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Mediation Negotiation: Want a Home run? First, Find the Ballpark!

October 27, 2016

The 2016 World Series* began this week!

(*World Series time always brings the overuse of common baseball terms (and clichés).

So, hold your caps* and indulge me:

The most frequent negotiation error* made by claimants in mediation is in their initial ‘demand’ for settlement.    This error invariably then causes every defendant to bobble their own play* with their initial offer of a “low-ball”*.    Any such foul* beginning, unless quickly cured, rarely allows either side*the final home run* of resolution (groan).

(OK, now that I have your attention…)

Mediator Secret:  Every mediator knows that to have any chance of success at mediation they must move the opposing parties initial negotiation positions close enough to each other to even allow the final efforts of reasoned final compromise.  And, such a goal must be achieved early!

Yet, no matter how much is spoken or written on claim negotiation,   See, i.e., Putting the ‘For Sale’ Price on your Horse”, January 31, 2011, “Consider the Real Estate Market When Planning Your Next Mediation Negotiation”, December 22,2010 or  “Mediation Negotiation:  One Reliable Method of Evaluating Personal Injury Damages”, December 18, 2013.  it is presently entirely too predictable that whether in a demand package, informal negotiation or in formal mediation, and without regard to the subject in dollar litigation, most claimant’s opening demand will invariably be excessive.  By excessive, I mean, that the opposition (and practically every other objective, thinking person on the planet) KNOWS that any alternative judicial outcome in the dispute will, likely and reasonably, be far less than their initial demand!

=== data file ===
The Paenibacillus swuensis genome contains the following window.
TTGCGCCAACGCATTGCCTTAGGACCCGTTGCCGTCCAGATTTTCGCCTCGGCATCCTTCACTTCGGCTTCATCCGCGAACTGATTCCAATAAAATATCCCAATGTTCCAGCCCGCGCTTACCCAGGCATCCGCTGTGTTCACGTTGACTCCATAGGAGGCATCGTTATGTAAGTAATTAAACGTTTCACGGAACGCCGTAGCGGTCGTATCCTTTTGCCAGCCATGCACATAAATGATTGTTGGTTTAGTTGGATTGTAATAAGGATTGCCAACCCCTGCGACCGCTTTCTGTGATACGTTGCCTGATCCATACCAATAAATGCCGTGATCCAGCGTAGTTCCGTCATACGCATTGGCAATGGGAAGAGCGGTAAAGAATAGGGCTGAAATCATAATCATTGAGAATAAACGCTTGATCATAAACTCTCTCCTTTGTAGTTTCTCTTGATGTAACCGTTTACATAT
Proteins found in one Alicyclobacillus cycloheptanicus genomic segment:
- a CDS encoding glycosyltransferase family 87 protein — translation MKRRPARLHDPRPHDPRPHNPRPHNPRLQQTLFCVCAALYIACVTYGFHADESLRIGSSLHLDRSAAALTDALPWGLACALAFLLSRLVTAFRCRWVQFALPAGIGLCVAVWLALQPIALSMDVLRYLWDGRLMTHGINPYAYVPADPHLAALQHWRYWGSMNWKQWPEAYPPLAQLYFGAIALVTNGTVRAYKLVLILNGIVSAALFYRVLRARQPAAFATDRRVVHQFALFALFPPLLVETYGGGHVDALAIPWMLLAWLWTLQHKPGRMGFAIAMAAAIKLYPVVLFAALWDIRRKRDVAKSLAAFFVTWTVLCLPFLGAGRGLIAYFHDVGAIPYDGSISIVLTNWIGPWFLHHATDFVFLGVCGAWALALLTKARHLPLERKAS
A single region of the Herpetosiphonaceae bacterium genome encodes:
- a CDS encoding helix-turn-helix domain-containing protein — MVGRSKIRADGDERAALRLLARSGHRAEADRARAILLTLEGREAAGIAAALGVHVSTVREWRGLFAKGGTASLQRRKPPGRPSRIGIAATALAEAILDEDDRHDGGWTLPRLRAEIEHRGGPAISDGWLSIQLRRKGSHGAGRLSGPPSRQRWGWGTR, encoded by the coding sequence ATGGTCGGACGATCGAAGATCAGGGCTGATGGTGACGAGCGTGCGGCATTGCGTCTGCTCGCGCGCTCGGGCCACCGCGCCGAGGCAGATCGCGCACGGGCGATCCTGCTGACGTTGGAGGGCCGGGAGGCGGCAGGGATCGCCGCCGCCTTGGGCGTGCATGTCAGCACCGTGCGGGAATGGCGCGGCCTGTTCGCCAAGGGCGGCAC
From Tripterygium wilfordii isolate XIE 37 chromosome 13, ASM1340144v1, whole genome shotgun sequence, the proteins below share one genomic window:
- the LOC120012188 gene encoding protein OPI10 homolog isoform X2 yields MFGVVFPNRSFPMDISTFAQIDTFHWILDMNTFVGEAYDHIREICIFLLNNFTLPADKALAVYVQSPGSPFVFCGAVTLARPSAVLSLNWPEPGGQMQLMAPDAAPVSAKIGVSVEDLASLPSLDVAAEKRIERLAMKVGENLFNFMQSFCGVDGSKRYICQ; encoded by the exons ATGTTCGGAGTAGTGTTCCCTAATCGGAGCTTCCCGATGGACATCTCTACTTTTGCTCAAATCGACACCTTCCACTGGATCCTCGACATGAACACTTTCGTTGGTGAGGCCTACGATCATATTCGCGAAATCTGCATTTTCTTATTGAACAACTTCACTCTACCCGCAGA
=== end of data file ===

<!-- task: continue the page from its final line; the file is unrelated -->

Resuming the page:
The predictable response to this excessive demand is that the opposition’s initial offer will thus invariably be totally and completely inadequate!   By inadequate, I mean every objective bystander equally knows such an initial response could not possibly be accepted by the claimant!

In short?  Too many mediating parties invariably begin their compromise negotiation efforts not even “in the ballpark” for any reasonable negotiation.  And, thus, it becomes the critical role of the mediator to find means to close-this-gap.

And, for any mediator to assist mediating parties to resolution with this all-too-common beginning , they first must find novel ways to get these always widely divergent initial mediation positions much closer to have any reasonable opportunity for a voluntary mutual agreement.

And, quickly, before the participants lost patience, hope and thus, interest.  See, “Is ‘Fear of Failure’ Ruining Your Negotiations?”, December 10, 2012.

This is not an easy task.  Many mediating participants resent being led.  See, “My Opinion:  Good Mediators Lead Best from the Back of the Room”, September 30, 2014  Thus, the better and clearer the explanation by the mediator for his/her suggestions, the easier the task.

However, until recently, I had no metaphor to help explain this initial and critical early gap-closing phenomena.  Or more importantly, why it was so critical to ultimate mediation negotiation success.